At the turn of the millennium, several musical genres such as Hip-Hop, Kwaito and Bongo Flava were christened as music for the new generation, despite some of these genres having existed more than a decade before.
Tanzania’s Bongo Flava, once heralded as a localised version of hip hop was pioneered by artistes such as Kwanza Unit, Hard Blasters Crew, Juma Nature, and Gangwe Mobb among others.
However, this is a narrative that would be incomplete without throwing rapper Ambwene Yessaya aka AY into the mix, for he is one of the pioneers who first broke on the scene with his debut single ‘Ni Raha Tu’ in 2001.
“’Ni Raha Tu’ was a song that I composed and I was lucky at that time to have worked with P-Funk, who produced the song that went on to become a club hit,” he says.
With a promising start into the game as a teenager, AY went on to become part of the East Coast Crew – a group that boasted of talented artistes such as Mwana FA, Pauline Zongo, Snare, OTEN, Buff G, Iman Abbas and GK.
Though they never performed together as a single unit, they were a closely-knit group that became a point of reference in Bongo Flava’s nascent industry.
Fifteen years down the road after going solo, AY has maintained his relevance with a model that many an artiste admire across the continent.
“These have been 20 years full of challenges yet through the same hardships have risen opportunities that have helped me, my peers and the industry to grow,” he says.
AY’s practical approach to the industry earned him a nickname ‘Mzee Wa Commercial’ and no wonder he is credited with having a hand in the success of many artistes in the country.
“At that time many did not see music as a commercial commodity that can be put out in the market, most artistes did music as a hobby, yet on my side, I was looking at it from a commercial point of view,” says AY.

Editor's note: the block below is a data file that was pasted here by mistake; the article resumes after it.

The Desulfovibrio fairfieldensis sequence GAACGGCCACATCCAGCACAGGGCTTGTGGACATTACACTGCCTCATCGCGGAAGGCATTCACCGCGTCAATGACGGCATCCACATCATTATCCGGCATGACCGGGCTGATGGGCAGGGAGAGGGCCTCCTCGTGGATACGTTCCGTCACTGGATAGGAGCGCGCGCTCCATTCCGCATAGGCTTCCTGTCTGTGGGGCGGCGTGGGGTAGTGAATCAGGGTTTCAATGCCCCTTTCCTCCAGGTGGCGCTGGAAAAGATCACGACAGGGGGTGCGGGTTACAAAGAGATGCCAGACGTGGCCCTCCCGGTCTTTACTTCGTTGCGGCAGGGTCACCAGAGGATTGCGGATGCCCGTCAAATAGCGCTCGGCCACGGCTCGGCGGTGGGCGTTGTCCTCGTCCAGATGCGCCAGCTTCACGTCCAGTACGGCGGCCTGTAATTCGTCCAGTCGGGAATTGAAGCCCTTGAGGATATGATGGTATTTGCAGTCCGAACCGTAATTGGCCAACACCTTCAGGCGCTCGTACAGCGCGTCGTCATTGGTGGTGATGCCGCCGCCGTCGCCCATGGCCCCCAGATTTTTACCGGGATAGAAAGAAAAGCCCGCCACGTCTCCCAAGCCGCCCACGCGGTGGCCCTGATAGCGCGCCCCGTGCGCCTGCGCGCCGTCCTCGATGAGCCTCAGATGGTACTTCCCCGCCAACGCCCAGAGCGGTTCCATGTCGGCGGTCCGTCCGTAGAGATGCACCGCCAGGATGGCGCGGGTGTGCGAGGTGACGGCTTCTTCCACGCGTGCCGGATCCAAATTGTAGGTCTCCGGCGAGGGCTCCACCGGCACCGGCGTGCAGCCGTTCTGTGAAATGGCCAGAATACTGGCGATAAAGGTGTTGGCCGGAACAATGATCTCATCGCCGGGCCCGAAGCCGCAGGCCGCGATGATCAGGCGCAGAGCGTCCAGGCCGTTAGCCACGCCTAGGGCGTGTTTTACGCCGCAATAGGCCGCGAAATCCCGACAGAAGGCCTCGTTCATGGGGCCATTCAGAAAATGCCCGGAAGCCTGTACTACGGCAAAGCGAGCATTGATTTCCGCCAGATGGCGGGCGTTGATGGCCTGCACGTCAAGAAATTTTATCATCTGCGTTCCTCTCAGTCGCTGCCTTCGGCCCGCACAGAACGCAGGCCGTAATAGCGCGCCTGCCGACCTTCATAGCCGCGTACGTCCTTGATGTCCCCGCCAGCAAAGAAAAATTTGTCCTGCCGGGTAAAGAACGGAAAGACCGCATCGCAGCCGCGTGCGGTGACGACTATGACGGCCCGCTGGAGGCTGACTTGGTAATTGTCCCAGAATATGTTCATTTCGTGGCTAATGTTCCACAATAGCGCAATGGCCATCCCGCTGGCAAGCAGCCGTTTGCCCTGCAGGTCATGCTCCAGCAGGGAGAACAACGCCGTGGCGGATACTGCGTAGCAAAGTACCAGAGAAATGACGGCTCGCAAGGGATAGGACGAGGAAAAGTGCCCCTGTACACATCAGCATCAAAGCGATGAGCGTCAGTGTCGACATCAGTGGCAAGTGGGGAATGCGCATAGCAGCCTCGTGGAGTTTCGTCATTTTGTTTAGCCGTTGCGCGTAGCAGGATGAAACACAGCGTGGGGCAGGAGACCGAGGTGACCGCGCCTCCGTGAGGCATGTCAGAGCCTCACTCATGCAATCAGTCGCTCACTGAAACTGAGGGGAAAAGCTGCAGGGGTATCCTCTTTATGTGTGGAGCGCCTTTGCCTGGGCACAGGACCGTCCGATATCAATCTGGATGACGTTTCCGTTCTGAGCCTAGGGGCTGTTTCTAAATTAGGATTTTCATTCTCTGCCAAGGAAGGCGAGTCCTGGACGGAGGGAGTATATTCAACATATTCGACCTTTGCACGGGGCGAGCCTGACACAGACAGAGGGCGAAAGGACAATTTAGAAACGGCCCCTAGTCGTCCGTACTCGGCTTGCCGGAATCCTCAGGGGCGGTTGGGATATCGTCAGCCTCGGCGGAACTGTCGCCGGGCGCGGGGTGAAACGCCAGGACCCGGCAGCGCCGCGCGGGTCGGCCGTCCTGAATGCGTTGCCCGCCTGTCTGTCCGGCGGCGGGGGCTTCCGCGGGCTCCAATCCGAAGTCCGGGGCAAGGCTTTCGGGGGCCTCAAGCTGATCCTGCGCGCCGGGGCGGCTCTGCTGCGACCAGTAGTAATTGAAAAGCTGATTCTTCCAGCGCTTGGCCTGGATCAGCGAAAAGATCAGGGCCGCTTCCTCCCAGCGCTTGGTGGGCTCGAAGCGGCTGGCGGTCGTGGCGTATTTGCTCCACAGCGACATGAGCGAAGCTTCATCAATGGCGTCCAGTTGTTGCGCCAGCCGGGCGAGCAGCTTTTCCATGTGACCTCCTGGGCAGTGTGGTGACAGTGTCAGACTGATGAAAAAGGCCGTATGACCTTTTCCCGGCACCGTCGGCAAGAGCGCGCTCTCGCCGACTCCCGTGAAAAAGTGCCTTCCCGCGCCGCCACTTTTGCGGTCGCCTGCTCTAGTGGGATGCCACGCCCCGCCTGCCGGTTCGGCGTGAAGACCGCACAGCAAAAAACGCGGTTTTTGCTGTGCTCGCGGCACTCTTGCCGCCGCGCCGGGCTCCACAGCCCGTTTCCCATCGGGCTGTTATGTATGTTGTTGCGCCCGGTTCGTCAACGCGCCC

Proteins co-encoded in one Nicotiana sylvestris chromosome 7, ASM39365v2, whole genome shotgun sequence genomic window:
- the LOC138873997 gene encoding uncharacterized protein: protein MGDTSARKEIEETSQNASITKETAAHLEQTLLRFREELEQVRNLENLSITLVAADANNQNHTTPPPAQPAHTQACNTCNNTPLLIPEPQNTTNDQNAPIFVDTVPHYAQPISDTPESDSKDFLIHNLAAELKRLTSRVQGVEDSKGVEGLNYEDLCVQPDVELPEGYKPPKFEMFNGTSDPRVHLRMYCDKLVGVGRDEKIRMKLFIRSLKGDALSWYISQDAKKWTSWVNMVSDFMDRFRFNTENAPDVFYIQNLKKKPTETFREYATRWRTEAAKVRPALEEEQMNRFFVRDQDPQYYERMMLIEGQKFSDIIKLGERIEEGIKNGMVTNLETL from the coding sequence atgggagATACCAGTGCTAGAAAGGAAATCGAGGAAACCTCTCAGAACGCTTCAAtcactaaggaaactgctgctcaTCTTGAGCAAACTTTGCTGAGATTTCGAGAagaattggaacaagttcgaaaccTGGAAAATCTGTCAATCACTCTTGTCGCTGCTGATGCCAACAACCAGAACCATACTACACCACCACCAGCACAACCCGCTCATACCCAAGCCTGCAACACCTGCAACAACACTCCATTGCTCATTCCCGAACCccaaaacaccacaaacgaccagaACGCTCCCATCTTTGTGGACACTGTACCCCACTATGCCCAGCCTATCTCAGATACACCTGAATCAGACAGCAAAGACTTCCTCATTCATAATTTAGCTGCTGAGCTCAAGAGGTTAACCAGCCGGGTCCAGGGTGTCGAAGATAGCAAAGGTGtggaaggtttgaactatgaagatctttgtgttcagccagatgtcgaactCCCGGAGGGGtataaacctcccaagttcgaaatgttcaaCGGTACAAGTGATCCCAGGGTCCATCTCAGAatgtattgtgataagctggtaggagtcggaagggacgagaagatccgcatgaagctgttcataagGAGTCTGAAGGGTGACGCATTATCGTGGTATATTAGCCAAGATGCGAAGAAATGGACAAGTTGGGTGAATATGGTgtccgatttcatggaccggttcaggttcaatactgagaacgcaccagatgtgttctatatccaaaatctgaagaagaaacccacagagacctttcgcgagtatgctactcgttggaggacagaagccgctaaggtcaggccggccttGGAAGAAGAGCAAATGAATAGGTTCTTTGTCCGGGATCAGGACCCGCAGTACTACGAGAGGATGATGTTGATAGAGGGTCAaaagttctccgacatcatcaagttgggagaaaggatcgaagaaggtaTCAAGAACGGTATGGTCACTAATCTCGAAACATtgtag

From his humble beginnings he became the first artiste to ever win a continental award when he brought home the Channel O award and in 2009 was nominated at the second edition of MTV Africa Music Awards (Mamas) in Nairobi, which was hosted by Akon.
This, he believes was not only his moment of global breakthrough but the Bongo Flava industry’s moment of recognition as it strengthened the genre’s image on the global marketplace.
“This recognition inspired and pushed more artistes to work hard. It sent the message that it is all possible as long as the content and the storyboard has the quality that is required. In the beginning, most of us didn’t believe in our self but that is long gone,” says AY.
Though he falls short of claiming that Tanzania’s music has finally gotten where he always dreamt it should be, he believes that giant strides have been made throughout the continent to create a unified African music industry.
“I don’t really think that we are at the peak yet. It is like we are beginning, I once said that there will come a point where we shall have only one African music industry and this is what is shaping up already. This is a vision that I had almost 10 years ago,” he says.
His early attempts to break the barriers on the international frontier were sometimes met with rebuke among his peers.
“At that time Ugandan music was ruling airwaves across East Africa, so I thought of doing something and the name that came forward was that of Maurice Kirya. We did a collabo and the product was Binadamu in 2005,” he says.
Several years later this has become the route that many Tanzanian artistes have followed by collaborating with artistes from different parts of the continent.
“So far it has been mainly with artistes in Sub-Saharan Africa especially Nigeria, but in the near future I see us collaborating with the Maghreb countries,” AY foretells.
Celebrating 20 years
Over the weekend at Mlimani City in Dar es Salaam, as part of celebrating his continued stay in the industry, the rapper launched a new single dubbed ‘Dan Hela’.
“I intend to have several events to commemorate my two decades in the game and most of the proceeds will go to the community to improve lives. At the end of it all I expect to have a joint concert that will feature a number of artistes I have worked with over the years,” he says.
Even with the 20 years in the music industry, AY does not see himself retiring anytime soon for he believes that his fans are yet to see the best of him.
“My plan is to stick around much longer as long as I remain relevant to the industry and to my fans who keep me going all the time,” he says.
He adds: “Reinventing is key to this and as an artiste you have to keep investing in your artistic works because it is the only way you can survive in an increasingly competitive industry.”
But as he looks forward to another decade or so, balancing between family life and the rigours of the music business are his top priorities.